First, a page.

#982 – An Enum Type Can Store a Maximum of 32 Flags

When you store a boolean value in a bool type, each boolean value uses 1 byte, or 8 bits–the size of a bool instance.

You can be more efficient in storing boolean values by using each bit within a chunk of memory to represent a single boolean value.  You can do this quite easily by using an enum type to store a series of flags.  In the example below, a single value of type Talents can represent unique values for up to 8 different boolean values.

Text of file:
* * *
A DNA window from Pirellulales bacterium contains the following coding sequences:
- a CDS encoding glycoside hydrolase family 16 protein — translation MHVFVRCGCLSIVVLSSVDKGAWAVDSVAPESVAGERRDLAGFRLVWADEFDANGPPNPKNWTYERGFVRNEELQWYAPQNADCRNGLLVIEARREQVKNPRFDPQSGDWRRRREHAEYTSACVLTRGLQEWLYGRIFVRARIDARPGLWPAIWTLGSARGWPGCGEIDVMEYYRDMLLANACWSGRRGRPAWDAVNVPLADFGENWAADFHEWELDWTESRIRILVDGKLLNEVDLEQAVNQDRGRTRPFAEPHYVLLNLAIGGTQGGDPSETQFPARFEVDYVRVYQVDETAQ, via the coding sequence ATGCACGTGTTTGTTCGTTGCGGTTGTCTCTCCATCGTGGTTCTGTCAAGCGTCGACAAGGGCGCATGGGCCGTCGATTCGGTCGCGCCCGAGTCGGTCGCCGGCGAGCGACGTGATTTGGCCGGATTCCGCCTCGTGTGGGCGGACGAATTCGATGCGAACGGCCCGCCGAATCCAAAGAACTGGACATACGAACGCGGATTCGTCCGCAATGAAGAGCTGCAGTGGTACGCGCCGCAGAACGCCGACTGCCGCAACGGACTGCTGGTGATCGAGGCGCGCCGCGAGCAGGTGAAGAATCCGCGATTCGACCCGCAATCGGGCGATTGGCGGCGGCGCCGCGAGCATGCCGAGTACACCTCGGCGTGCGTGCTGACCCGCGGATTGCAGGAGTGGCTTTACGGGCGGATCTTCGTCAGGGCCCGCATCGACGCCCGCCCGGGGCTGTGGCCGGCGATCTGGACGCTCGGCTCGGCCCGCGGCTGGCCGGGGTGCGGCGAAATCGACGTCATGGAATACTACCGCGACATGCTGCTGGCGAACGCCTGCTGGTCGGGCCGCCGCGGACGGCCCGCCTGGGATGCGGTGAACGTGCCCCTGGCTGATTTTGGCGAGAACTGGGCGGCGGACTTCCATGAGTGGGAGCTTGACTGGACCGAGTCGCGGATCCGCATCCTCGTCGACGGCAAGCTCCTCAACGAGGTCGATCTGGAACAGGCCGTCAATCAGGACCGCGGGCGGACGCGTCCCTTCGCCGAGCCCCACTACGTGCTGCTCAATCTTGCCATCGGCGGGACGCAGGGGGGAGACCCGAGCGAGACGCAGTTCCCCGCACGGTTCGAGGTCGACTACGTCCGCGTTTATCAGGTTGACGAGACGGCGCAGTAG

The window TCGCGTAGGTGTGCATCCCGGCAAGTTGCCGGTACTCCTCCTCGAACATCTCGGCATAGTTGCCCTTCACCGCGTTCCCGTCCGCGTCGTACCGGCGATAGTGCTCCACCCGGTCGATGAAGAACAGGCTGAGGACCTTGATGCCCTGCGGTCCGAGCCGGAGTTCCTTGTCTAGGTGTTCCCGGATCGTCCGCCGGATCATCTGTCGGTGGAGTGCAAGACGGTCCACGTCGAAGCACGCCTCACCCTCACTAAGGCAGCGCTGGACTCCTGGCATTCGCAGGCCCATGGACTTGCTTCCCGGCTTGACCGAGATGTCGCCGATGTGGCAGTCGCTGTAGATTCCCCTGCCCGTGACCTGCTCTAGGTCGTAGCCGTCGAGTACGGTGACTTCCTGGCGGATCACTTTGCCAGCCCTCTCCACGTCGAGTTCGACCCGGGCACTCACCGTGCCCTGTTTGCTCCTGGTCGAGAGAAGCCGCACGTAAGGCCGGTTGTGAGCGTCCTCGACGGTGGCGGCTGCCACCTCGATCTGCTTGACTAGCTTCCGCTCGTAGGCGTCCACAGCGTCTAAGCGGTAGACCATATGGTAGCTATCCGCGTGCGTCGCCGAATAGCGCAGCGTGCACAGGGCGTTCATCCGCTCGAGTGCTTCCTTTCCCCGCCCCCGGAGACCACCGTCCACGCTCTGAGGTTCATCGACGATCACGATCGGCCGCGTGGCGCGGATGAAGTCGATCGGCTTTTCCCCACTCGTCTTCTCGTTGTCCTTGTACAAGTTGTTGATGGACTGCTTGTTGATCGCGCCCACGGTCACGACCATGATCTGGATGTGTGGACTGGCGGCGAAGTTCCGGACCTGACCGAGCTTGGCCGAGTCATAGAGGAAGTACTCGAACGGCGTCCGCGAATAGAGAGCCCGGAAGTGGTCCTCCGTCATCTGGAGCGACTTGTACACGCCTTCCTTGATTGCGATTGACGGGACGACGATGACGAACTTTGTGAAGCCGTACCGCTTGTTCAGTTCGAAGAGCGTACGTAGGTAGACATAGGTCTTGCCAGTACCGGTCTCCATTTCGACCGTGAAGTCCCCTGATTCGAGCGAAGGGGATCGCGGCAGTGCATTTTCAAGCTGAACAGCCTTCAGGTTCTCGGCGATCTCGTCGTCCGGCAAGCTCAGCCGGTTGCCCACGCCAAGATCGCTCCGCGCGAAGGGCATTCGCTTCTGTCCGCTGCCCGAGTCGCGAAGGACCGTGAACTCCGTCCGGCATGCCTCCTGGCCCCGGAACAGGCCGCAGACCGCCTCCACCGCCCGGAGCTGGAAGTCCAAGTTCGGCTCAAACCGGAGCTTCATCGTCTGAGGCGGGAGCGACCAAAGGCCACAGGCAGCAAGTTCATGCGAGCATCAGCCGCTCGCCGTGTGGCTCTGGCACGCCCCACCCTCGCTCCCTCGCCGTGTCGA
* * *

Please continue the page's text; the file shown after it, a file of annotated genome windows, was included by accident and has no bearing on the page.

[Flags]
        public enum Talents
        {
            Singing = 1,
            Dancing = 2,
            Juggling = 4,
            JokeTelling = 8,
            DoingMagic = 16,
            RollingTongue = 32,
            StiltWalking = 64,
            DoingSplits = 128
        };

You can set various bits using the bitwise OR operator.

            Talents myTalents = Talents.JokeTelling | Talents.Juggling | Talents.StiltWalking;

            // 76 = 8 + 4 + 64
            int asInt = (int)myTalents;

Note that you can store a maximum of 32 different flags in an enumerated type, because an enum type uses 4 bytes (32 bits) of storage.

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